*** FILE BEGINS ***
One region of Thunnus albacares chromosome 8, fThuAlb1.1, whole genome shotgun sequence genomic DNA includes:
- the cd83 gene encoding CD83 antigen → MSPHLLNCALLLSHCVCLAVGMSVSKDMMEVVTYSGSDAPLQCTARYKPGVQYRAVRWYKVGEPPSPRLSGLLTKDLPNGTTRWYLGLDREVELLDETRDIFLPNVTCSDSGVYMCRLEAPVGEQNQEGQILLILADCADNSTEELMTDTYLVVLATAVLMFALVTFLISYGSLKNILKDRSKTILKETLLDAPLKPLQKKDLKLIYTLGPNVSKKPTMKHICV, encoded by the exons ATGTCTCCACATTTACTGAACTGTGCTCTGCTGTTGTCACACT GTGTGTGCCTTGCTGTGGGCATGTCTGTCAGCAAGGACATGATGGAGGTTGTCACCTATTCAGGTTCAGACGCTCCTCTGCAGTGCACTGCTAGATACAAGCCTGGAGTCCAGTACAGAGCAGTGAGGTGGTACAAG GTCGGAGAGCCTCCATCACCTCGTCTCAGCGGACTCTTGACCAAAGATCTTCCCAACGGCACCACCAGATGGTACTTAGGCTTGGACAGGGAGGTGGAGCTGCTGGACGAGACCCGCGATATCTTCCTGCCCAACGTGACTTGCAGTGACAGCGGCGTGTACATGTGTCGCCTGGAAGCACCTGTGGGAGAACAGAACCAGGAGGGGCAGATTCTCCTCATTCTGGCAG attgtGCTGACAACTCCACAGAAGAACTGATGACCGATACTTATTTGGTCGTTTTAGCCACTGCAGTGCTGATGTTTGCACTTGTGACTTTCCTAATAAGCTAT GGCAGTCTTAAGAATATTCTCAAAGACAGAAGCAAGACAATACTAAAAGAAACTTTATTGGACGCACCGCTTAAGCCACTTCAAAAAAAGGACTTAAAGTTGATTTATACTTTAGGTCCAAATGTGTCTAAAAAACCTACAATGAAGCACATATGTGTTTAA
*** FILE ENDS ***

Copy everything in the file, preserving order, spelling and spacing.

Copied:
One region of Thunnus albacares chromosome 8, fThuAlb1.1, whole genome shotgun sequence genomic DNA includes:
- the cd83 gene encoding CD83 antigen → MSPHLLNCALLLSHCVCLAVGMSVSKDMMEVVTYSGSDAPLQCTARYKPGVQYRAVRWYKVGEPPSPRLSGLLTKDLPNGTTRWYLGLDREVELLDETRDIFLPNVTCSDSGVYMCRLEAPVGEQNQEGQILLILADCADNSTEELMTDTYLVVLATAVLMFALVTFLISYGSLKNILKDRSKTILKETLLDAPLKPLQKKDLKLIYTLGPNVSKKPTMKHICV, encoded by the exons ATGTCTCCACATTTACTGAACTGTGCTCTGCTGTTGTCACACT GTGTGTGCCTTGCTGTGGGCATGTCTGTCAGCAAGGACATGATGGAGGTTGTCACCTATTCAGGTTCAGACGCTCCTCTGCAGTGCACTGCTAGATACAAGCCTGGAGTCCAGTACAGAGCAGTGAGGTGGTACAAG GTCGGAGAGCCTCCATCACCTCGTCTCAGCGGACTCTTGACCAAAGATCTTCCCAACGGCACCACCAGATGGTACTTAGGCTTGGACAGGGAGGTGGAGCTGCTGGACGAGACCCGCGATATCTTCCTGCCCAACGTGACTTGCAGTGACAGCGGCGTGTACATGTGTCGCCTGGAAGCACCTGTGGGAGAACAGAACCAGGAGGGGCAGATTCTCCTCATTCTGGCAG attgtGCTGACAACTCCACAGAAGAACTGATGACCGATACTTATTTGGTCGTTTTAGCCACTGCAGTGCTGATGTTTGCACTTGTGACTTTCCTAATAAGCTAT GGCAGTCTTAAGAATATTCTCAAAGACAGAAGCAAGACAATACTAAAAGAAACTTTATTGGACGCACCGCTTAAGCCACTTCAAAAAAAGGACTTAAAGTTGATTTATACTTTAGGTCCAAATGTGTCTAAAAAACCTACAATGAAGCACATATGTGTTTAA